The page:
Researchers from the USA have claimed that Indian food could be good for your liver.  Curcumin, a chemical that gives curry its zing, holds promise in preventing or treating liver damage from an advanced form of a condition known as fatty liver disease.

Curcurmin is contained in turmeric, a plant used by the Chinese to make traditional medicines for thousands of years. SLU’s recent study highlights its potential in countering an increasingly common kind of fatty liver disease called non-alcoholic steatohepatitis (NASH).

Linked to obesity and weight gain, NASH affects 3 to 4 percent of U.S. adults and can lead to a type of liver damage called liver fibrosis and possibly cirrhosis, liver cancer and death.”My laboratory studies the molecular mechanism of liver fibrosis and is searching for natural ways to prevent and treat this liver damage,” said Anping Chen, Ph.D., corresponding author and director of research in the pathology department of Saint Louis University.

UK housing to become much more afforable for all

Panic begins to grip UK housing market as one of the largest house price inflation bubbles pops.

House prices have lost touch with the first time buyer market and are out of reach for those crucial first timers. In short, the house price to income multiple is far too high.

Indeed, the house price to income ratio is twice its long term average. For it to revert to this long term level requires either a doubling of salaries or a halving of house prices. It is not hard to see which option is the more likely in the current age of austerity.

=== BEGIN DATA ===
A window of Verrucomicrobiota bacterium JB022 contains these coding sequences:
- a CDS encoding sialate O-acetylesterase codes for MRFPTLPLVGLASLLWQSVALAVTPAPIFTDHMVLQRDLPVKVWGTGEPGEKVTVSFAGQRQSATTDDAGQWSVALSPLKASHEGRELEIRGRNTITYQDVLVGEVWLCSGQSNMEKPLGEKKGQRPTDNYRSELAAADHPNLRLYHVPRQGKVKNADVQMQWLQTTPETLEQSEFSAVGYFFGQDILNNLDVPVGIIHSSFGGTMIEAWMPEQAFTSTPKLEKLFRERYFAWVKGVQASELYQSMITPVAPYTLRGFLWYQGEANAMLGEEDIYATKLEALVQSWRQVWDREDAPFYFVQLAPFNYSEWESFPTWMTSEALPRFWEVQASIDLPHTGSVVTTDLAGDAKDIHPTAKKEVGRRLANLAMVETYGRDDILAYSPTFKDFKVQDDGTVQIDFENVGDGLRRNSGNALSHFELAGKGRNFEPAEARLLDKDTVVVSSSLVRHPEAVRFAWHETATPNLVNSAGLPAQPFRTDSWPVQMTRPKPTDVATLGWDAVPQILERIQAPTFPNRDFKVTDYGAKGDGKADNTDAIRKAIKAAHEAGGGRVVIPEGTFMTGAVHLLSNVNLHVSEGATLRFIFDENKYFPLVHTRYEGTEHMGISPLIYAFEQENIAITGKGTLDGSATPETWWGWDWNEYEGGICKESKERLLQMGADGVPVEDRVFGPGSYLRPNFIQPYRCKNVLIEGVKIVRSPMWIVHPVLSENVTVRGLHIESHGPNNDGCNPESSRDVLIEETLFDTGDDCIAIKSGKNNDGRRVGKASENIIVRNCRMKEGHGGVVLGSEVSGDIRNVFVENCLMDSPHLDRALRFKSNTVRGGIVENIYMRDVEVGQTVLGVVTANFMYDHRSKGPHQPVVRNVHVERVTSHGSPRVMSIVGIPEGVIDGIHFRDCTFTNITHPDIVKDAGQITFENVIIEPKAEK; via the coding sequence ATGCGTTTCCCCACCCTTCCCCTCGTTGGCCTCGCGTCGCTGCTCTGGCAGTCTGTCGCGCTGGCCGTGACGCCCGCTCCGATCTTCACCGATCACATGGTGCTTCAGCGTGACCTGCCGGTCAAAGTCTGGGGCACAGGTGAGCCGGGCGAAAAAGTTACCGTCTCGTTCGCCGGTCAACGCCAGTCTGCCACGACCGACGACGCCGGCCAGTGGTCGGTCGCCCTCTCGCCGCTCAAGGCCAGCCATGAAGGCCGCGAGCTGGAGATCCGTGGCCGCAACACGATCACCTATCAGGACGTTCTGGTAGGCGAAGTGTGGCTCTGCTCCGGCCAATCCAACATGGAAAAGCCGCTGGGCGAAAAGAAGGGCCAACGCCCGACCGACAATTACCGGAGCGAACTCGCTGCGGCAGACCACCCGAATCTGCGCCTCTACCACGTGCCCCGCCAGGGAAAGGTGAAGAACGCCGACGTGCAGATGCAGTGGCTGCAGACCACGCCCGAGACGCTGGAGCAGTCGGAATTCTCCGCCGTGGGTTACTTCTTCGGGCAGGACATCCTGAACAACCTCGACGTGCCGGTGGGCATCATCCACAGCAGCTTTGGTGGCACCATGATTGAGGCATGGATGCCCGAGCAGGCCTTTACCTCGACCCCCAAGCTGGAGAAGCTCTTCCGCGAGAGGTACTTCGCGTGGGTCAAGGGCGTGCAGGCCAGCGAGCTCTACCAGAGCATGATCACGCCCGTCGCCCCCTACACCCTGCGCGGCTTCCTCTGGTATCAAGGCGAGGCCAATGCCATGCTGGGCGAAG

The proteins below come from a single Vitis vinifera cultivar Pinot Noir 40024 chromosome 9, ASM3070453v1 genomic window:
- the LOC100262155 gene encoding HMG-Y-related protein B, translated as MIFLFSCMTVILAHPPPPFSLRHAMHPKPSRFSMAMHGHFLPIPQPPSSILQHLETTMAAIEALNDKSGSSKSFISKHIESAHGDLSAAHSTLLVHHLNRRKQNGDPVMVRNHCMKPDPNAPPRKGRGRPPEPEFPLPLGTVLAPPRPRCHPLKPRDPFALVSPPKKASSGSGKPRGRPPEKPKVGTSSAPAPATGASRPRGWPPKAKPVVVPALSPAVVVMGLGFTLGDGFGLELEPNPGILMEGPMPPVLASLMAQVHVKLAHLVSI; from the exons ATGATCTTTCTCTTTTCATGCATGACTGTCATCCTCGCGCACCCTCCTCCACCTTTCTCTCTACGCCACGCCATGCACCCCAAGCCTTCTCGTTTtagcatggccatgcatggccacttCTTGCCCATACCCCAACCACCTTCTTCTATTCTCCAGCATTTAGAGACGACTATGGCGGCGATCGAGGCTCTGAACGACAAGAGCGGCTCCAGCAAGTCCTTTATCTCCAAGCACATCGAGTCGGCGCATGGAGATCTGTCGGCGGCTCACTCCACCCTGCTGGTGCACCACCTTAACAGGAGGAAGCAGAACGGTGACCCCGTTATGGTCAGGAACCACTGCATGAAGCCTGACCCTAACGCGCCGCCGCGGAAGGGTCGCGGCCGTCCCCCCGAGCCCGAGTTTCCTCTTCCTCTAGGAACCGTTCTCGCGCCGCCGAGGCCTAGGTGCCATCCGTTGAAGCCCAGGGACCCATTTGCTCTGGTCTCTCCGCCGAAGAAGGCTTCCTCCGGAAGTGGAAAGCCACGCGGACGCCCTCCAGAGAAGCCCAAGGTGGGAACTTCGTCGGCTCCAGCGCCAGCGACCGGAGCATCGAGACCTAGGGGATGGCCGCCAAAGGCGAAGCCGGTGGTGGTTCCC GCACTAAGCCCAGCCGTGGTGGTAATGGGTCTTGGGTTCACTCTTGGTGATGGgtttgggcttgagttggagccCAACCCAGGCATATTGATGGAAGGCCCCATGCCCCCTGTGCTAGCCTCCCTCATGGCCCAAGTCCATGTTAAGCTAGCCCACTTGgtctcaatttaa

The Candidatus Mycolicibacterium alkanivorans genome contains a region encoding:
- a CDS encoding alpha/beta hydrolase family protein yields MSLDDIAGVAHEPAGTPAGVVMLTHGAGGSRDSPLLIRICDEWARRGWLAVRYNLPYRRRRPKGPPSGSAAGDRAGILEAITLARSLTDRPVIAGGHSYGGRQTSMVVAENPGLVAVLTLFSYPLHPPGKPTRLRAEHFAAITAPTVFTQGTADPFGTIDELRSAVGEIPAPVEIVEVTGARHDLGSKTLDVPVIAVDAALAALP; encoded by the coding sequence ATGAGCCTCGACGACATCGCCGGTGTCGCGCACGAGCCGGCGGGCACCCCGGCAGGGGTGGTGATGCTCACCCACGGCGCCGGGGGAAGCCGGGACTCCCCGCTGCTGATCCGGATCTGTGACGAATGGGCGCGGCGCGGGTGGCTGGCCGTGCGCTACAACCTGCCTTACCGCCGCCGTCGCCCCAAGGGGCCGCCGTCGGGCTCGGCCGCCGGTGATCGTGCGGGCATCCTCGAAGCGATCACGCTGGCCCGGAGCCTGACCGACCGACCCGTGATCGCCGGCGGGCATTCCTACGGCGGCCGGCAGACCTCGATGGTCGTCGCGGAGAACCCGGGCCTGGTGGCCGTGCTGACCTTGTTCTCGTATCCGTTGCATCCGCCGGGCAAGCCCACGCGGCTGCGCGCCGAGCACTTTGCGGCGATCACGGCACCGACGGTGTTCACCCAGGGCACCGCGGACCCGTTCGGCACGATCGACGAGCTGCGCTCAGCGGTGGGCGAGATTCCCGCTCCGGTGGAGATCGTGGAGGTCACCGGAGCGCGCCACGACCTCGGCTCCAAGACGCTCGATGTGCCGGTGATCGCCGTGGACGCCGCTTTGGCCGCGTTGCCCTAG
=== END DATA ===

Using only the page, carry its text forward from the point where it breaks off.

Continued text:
But this is going to be a major shock to the UK national psyche. The bubble has been forming so long it has become accepted as a new reality. Few younger property owners remember the 1990-3 house price crash. Corrections can and do happen even in a market where supply is as tight as in the UK housing market.

40 a day 2 year old quits smoking

A 2-year-old Indonesian boy who attracted international attention for smoking 40 cigarettes a day has quit the habit after a month of therapy, a child-protection agency said Thursday.

Ardi Rizal started consuming cigarettes when he was 18 months old, and images of him smoking have been shown on international television.

“He has stopped smoking and doesn’t ask for cigarettes anymore,” said Arist Merdeka Sirait, chairman of theNational Commission on Child Protection.

Sirait said heavy smoking appeared to have caused brain shrinkage in the boy and could pose health risks for him at a later age.

“He needs to be in a smoking-free environment so that he doesn’t start smoking again,” he said.

The commission put the boy under its care in June after videos showing him smoking circulated on the Internet.

Check out age uk travel insurance if you need medical cover.

Nearly one-third of Indonesia’s 230 million people and more than 60 per cent of its male population smokes, according to the Demographic Institute at the University of Indonesia.

When a doggie paddle can save a life

AP – They leap from helicopters or speeding boats, bringing aid to swimmers who get into trouble off Italy’s popular beaches.

For these canine lifeguards, the doggie paddle does just fine.

Hundreds of specially trained dogs from Italy’s corps of canine lifeguards are deployed each summer to help swimmers in need of rescue.

These “lifedogs” wear a harness or tow a buoy that victims can grab, or a raft they can sit on to be towed back to shore, and unlike their human counterparts, they can easily jump from helicopters and speeding boats to reach swimmers in trouble.